It seems like almost every blog or post I read is working hard to encourage me that we will all make it through 2020. That life will go on and that there are a ton of reasons to be optimistic. That the global pandemic has forced creativity and in many ways I will look back and be grateful. That I need to stay engaged and continue to embrace change and be willing to keep pivoting.
I agree with them most of the time. Besides, very few people want to read non-encouraging posts!
And yet I am realizing that in the midst of trying to stay positive, to adjust with whatever 2020 throws our way, and to keep encouraging those I lead, I have not really given myself permission to be sad or deal with the grief that this year has brought.
Maybe you can relate?
Since the shutdown began in early March there have been a series of small sadnesses in my life, punctuated by some very large sadnesses. I imagine that is true for you too.
Small sadnesses are things like missing hugs, travel plans being cancelled indefinitely, loss of connection to people, missing community worship on Sunday mornings. All survivable. Manageable.
Large sadnesses have been the loss of some very precious people in this season who have passed away, and the accompanying challenge of not having the closure that comes with funerals and celebrations of life. It’s like they have just disappeared from life but in a world where we aren’t seeing people, it doesn’t feel real somehow.
For some of my friends, those losses have been immediate family, or very close friends, so it feels real every single day. And in a season where being around friends and family is so critical, they are more isolated than they should be.
There is a lot of grief this year.
But here is where the challenge comes for me. Every time I try to touch that sadness and loss, I find myself feeling a bit guilty. I very quickly remind myself how good I have things. How all of my small sadnesses are “first world problems” at best. How I have a roof over my head. How my business is not going under when so many around me are faced with the uncertainty of their business surviving this season. How I have a husband who is alive and well, who is my best friend and partner in life and business so I am not alone in this. How my relationship with my daughter is solid and super enjoyable. How my close friends are amazing. How I haven’t lost everything in a fire or flood or wind storm. And on it goes.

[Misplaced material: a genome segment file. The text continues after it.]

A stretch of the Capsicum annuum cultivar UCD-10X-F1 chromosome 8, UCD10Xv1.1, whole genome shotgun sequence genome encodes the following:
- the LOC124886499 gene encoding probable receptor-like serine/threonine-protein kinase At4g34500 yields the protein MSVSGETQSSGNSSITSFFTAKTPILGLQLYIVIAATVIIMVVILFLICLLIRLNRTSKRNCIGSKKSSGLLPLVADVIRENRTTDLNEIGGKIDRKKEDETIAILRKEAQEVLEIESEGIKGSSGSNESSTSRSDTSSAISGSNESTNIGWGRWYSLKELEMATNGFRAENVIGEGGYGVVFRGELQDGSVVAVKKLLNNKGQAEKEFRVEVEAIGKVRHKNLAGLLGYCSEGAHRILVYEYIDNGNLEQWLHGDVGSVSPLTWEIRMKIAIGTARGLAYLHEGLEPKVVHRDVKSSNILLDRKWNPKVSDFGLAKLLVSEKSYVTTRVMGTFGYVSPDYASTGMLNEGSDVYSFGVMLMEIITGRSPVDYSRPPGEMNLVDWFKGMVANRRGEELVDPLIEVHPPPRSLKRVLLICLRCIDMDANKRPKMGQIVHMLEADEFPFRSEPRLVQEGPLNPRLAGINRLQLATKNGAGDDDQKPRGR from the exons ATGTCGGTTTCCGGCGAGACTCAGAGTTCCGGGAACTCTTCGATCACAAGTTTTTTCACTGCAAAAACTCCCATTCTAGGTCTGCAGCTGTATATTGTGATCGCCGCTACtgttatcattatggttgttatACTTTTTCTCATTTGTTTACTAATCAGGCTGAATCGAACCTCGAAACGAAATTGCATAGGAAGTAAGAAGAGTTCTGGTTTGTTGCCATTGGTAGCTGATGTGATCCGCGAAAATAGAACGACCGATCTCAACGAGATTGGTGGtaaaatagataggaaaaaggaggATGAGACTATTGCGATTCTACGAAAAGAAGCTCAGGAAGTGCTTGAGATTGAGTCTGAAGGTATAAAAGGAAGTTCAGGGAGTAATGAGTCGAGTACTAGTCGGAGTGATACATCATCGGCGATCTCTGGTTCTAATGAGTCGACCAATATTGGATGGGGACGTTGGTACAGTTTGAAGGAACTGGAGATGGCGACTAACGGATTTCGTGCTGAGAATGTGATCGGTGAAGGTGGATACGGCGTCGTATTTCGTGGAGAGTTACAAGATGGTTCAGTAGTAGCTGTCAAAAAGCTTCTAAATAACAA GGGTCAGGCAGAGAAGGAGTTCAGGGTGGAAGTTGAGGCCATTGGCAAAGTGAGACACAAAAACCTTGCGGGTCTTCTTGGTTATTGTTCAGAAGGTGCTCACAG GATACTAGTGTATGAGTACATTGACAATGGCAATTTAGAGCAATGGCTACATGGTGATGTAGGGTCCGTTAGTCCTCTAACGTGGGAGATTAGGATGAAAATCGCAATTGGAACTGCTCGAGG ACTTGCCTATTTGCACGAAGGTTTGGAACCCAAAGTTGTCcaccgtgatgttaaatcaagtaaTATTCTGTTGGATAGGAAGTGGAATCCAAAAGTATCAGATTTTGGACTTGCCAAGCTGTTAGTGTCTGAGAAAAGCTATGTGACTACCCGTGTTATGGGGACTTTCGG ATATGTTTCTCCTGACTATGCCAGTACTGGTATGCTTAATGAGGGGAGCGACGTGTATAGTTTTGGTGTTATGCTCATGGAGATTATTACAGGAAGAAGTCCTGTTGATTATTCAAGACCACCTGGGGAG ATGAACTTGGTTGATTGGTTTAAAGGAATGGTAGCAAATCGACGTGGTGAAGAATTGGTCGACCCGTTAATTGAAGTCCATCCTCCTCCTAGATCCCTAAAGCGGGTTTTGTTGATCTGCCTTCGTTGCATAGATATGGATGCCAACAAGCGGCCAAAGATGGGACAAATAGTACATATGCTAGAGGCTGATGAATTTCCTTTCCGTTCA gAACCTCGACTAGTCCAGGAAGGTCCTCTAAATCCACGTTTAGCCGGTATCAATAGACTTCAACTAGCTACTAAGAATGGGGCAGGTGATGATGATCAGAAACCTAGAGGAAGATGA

No permission to be sad.
But I am sad. I think I’ve been sad quite a bit since March. I think many of us have. I had lots of adrenaline carrying me through the Spring, especially with the book launch in May and the joyous aftermath of it being received so well. Summer I buckled down with a ton of work with clients amidst being on lots of podcasts in a time we anticipated being face to face with people talking about the book.
Busy, yet isolated and in constant change along with everyone else in the world as we pivot and adjust and encourage each other to keep our chins up.
All while the sadnesses, small and large, continue to accumulate.
This past week I was having a rare hangout time with a friend. A deep conversation that is somehow much harder to come by when there is a computer screen involved. Actual face to face time. It was refreshing. I asked her how she is doing and smiled a bit as we did the “first world problems” dance. It isn’t just me as it turns out.
We can’t just say “I’m sad” or “I’m bored and lonely” or “I think these fires might push me over the edge” or “the divisiveness in our country is overwhelming.”
Instead we say “I’m sad, but I know that compared to lots of people, my life is amazing…” and we are probably right. But therein brews the challenge.
We automatically shortcut and disregard our pain because our pain doesn’t compare to the pain of others. I think this has been true long before the onslaught of 2020, but this season has highlighted it for me and helped me see it more clearly.
And I think that those of us who walk with Jesus sometimes have even more difficulty. We feel guilty for not “choosing joy” or “keeping our eyes on Jesus” so instead of allowing ourselves to grieve, we actually start striving to be better Christians somehow, so we bury the sadnesses instead of processing them with our Creator who knows us best and loves us in every season.
And why is that a problem? Well, because any good psychologist, Christian or secular, will tell you that if you don’t grieve loss, you don’t walk the pathway to emotional healing. And if you don’t walk that path, there are consequences.
- Irritability or anger
- Behavioral overreaction
- Apathy, numbness or low grade depression
- Lack of self-care
- Hyperalertness/increasing fear of loss
- Disconnection and loneliness
I don’t know about you, but I have experienced a few symptoms that fit the list above in these past few months. One of them has been the inability to write or contribute in any meaningful way in this space. A sense of apathy and numbness are all too common as we process a year where every loss compounds the one before it.
I want you to have permission to be sad. To own, acknowledge, and grieve the very real losses that 2020 has brought about. To allow yourself to feel the weight of the compounding sadnesses that you have experienced, even if they don’t seem to compare to the loss of others.
I want you to have permission to ugly cry. Trust me, you’ve earned it.
I also want you to know you aren’t alone. We will get through 2020, but it’s okay to be honest…. 2020 has been rough, and we aren’t through it yet.
Life is amazing. And life is full of sadnesses. Let’s commit to grieving the sadnesses well so that we can fully experience what is amazing.
Permssion to be sad? Granted.